Posts Tagged ‘tracking’


Sometimes people need to conditionally advertise routes into BGP table based on time of day. Say, we may want to adversite IGP prefix with community 1:100 during daytime and with community 1:200 at the other time. Back in days, the procedure was easy – you had to create time based ACL, and use it in route-map to set communities:

time-range DAY
 periodic daily 9:00 to 18:00

access-list 101 permit ip any any time-range DAY

route-map SET_COMMUNITY 10
 match ip address 101
 set community 1:100
route-map SET_COMMUNITY 20
 set community 1:200

This construct worked fine back in days with 12.2T and 12.3 IOSes up to 12.3(17)T. However, since 12.3(17)T, BGP scanner behavior has changed significally. Up to the new version, redistribution into BGP table was based on BGP scanner periodically polling the IGP routes every scan-interval (one minute by default). With the new IOS code, redistribution is purely event driven: a new route is added/deleted from BGP table based on event, signaled by IGP (e.g. IGP route withdrawn, next-hop change etc). This change in BGP scanner behavior was not clearly documented, unlike the related BGP support for next-hop address tracking feature. Ovbsiously, a change in time-range is not treated as an IGP event, hence the filter does not work anymore.

Still, there is a number of workarounds. Here is one of them: we use time-based ACL to filter or permit ICMP packets, and advertise routers based on that virtual “reachability” info.

First, we create time-range and time-based access-list:

time-range DAY
 periodic daily 9:00 to 18:00
access-list 101 permit ip any any time-range DAY

Next we create a special loopback interface, which is used send ICMP echo packets to “ourself” and attach the ACL to the interface to filter incoming (looped back) packets:

interface Loopback0
 ip address
 ip access-group 101 in

We create a new IP SLA monitor, to send ICMP echo packets over loopback interface. If the time-based ACL permit pings, the monitor state will be “reachable”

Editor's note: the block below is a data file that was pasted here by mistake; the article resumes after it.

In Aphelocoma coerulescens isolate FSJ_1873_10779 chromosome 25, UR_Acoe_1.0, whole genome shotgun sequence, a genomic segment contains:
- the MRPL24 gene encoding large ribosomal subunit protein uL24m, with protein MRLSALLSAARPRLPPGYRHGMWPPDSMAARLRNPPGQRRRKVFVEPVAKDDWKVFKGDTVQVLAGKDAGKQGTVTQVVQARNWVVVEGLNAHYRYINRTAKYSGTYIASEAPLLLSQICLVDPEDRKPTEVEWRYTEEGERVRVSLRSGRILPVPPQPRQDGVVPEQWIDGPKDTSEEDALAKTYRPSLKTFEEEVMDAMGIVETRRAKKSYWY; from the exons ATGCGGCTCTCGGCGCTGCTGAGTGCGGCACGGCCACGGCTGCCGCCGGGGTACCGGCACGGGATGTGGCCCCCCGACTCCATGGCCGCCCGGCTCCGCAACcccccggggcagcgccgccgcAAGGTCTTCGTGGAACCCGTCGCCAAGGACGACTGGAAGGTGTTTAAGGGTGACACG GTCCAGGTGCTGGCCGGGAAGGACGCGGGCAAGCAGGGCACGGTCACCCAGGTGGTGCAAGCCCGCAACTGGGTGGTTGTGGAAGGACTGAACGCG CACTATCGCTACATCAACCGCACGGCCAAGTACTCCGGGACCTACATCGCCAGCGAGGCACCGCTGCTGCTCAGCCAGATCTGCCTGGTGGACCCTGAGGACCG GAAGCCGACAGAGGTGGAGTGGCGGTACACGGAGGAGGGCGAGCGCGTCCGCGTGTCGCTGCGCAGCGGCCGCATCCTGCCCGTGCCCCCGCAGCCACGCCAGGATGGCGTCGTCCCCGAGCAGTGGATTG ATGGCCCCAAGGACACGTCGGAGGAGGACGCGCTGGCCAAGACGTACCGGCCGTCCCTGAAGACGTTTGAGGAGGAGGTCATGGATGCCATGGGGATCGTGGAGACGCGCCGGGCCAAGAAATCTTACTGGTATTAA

ip sla monitor 1
 type echo protocol ipIcmpEcho
 timeout 100
 frequency 1

Next we track our “pinger” state. The first tracker is “on” when the loopback is “open” by packet filter, the second one is active when the time-based ACL filters packets:

track 1 rtr 1 reachability
! Inverse logic
track 2 list boolean and
 object 1 not

The we create two static routes, bound to the mentioned trackets. That is, the static route with tag 100 is only active when loopback is “open”, i.e. time-based ACL permits packets. The other static route is active only when time-range is inactive (the second tracker tells that the destination is “reachable”):

ip route Loopback0 tag 100 track 1
ip route Loopback0 tag 200 track 2

Now we redistribute static routes into BGP, based on tag values, and also set communities based on the tags:

router bgp 1
 redistribute static route-map STATIC_TO_BGP
route-map STATIC_TO_BGP permit 10
 match tag 100
 set community 1:100
route-map STATIC_TO_BGP permit 20
 match tag 200
 set community 1:200

This is also a funny example of how you can tie up together multiple IOS features at the same time.

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